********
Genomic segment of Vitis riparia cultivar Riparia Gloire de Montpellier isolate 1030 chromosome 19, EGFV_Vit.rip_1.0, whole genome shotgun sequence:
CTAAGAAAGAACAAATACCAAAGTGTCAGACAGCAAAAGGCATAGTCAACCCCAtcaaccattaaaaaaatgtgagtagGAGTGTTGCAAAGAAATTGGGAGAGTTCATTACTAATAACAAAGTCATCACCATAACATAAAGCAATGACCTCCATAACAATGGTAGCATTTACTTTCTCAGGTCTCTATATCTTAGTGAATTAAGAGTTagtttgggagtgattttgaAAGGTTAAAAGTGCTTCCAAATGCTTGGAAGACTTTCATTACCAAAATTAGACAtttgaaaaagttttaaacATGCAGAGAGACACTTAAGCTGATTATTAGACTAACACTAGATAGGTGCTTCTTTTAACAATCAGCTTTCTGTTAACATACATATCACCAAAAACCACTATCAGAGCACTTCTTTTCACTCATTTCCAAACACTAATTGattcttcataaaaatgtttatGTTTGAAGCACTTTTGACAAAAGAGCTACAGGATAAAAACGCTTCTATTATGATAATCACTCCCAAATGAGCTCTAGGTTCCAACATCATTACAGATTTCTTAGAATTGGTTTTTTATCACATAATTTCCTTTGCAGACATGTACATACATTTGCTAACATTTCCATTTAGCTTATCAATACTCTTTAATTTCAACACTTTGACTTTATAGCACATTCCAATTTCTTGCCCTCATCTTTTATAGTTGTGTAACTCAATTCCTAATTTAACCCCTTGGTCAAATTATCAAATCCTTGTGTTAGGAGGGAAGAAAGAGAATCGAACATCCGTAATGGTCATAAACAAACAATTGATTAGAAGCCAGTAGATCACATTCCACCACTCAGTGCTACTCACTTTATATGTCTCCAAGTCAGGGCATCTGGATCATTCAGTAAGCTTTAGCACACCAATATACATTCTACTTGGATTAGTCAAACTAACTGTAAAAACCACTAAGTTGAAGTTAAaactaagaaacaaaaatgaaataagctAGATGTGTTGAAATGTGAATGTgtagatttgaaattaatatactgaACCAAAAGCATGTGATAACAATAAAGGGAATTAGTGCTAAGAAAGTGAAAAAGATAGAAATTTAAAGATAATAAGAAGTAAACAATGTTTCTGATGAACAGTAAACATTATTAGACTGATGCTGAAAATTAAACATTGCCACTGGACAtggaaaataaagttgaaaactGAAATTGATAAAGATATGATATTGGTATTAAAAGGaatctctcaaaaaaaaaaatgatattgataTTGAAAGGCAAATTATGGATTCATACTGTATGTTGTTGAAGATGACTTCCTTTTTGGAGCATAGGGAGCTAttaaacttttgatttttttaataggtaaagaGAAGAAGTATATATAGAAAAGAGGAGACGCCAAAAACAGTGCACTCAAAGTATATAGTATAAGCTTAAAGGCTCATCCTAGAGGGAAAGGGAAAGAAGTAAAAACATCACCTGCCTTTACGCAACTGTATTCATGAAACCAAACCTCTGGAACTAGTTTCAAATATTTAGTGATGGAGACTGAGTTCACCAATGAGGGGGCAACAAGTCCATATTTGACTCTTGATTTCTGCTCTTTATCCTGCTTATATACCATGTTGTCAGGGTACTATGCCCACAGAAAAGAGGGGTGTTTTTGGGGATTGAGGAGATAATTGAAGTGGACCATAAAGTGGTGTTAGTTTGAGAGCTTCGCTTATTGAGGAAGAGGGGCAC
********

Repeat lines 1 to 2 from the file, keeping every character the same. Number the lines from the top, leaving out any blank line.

Genomic segment of Vitis riparia cultivar Riparia Gloire de Montpellier isolate 1030 chromosome 19, EGFV_Vit.rip_1.0, whole genome shotgun sequence:
CTAAGAAAGAACAAATACCAAAGTGTCAGACAGCAAAAGGCATAGTCAACCCCAtcaaccattaaaaaaatgtgagtagGAGTGTTGCAAAGAAATTGGGAGAGTTCATTACTAATAACAAAGTCATCACCATAACATAAAGCAATGACCTCCATAACAATGGTAGCATTTACTTTCTCAGGTCTCTATATCTTAGTGAATTAAGAGTTagtttgggagtgattttgaAAGGTTAAAAGTGCTTCCAAATGCTTGGAAGACTTTCATTACCAAAATTAGACAtttgaaaaagttttaaacATGCAGAGAGACACTTAAGCTGATTATTAGACTAACACTAGATAGGTGCTTCTTTTAACAATCAGCTTTCTGTTAACATACATATCACCAAAAACCACTATCAGAGCACTTCTTTTCACTCATTTCCAAACACTAATTGattcttcataaaaatgtttatGTTTGAAGCACTTTTGACAAAAGAGCTACAGGATAAAAACGCTTCTATTATGATAATCACTCCCAAATGAGCTCTAGGTTCCAACATCATTACAGATTTCTTAGAATTGGTTTTTTATCACATAATTTCCTTTGCAGACATGTACATACATTTGCTAACATTTCCATTTAGCTTATCAATACTCTTTAATTTCAACACTTTGACTTTATAGCACATTCCAATTTCTTGCCCTCATCTTTTATAGTTGTGTAACTCAATTCCTAATTTAACCCCTTGGTCAAATTATCAAATCCTTGTGTTAGGAGGGAAGAAAGAGAATCGAACATCCGTAATGGTCATAAACAAACAATTGATTAGAAGCCAGTAGATCACATTCCACCACTCAGTGCTACTCACTTTATATGTCTCCAAGTCAGGGCATCTGGATCATTCAGTAAGCTTTAGCACACCAATATACATTCTACTTGGATTAGTCAAACTAACTGTAAAAACCACTAAGTTGAAGTTAAaactaagaaacaaaaatgaaataagctAGATGTGTTGAAATGTGAATGTgtagatttgaaattaatatactgaACCAAAAGCATGTGATAACAATAAAGGGAATTAGTGCTAAGAAAGTGAAAAAGATAGAAATTTAAAGATAATAAGAAGTAAACAATGTTTCTGATGAACAGTAAACATTATTAGACTGATGCTGAAAATTAAACATTGCCACTGGACAtggaaaataaagttgaaaactGAAATTGATAAAGATATGATATTGGTATTAAAAGGaatctctcaaaaaaaaaaatgatattgataTTGAAAGGCAAATTATGGATTCATACTGTATGTTGTTGAAGATGACTTCCTTTTTGGAGCATAGGGAGCTAttaaacttttgatttttttaataggtaaagaGAAGAAGTATATATAGAAAAGAGGAGACGCCAAAAACAGTGCACTCAAAGTATATAGTATAAGCTTAAAGGCTCATCCTAGAGGGAAAGGGAAAGAAGTAAAAACATCACCTGCCTTTACGCAACTGTATTCATGAAACCAAACCTCTGGAACTAGTTTCAAATATTTAGTGATGGAGACTGAGTTCACCAATGAGGGGGCAACAAGTCCATATTTGACTCTTGATTTCTGCTCTTTATCCTGCTTATATACCATGTTGTCAGGGTACTATGCCCACAGAAAAGAGGGGTGTTTTTGGGGATTGAGGAGATAATTGAAGTGGACCATAAAGTGGTGTTAGTTTGAGAGCTTCGCTTATTGAGGAAGAGGGGCAC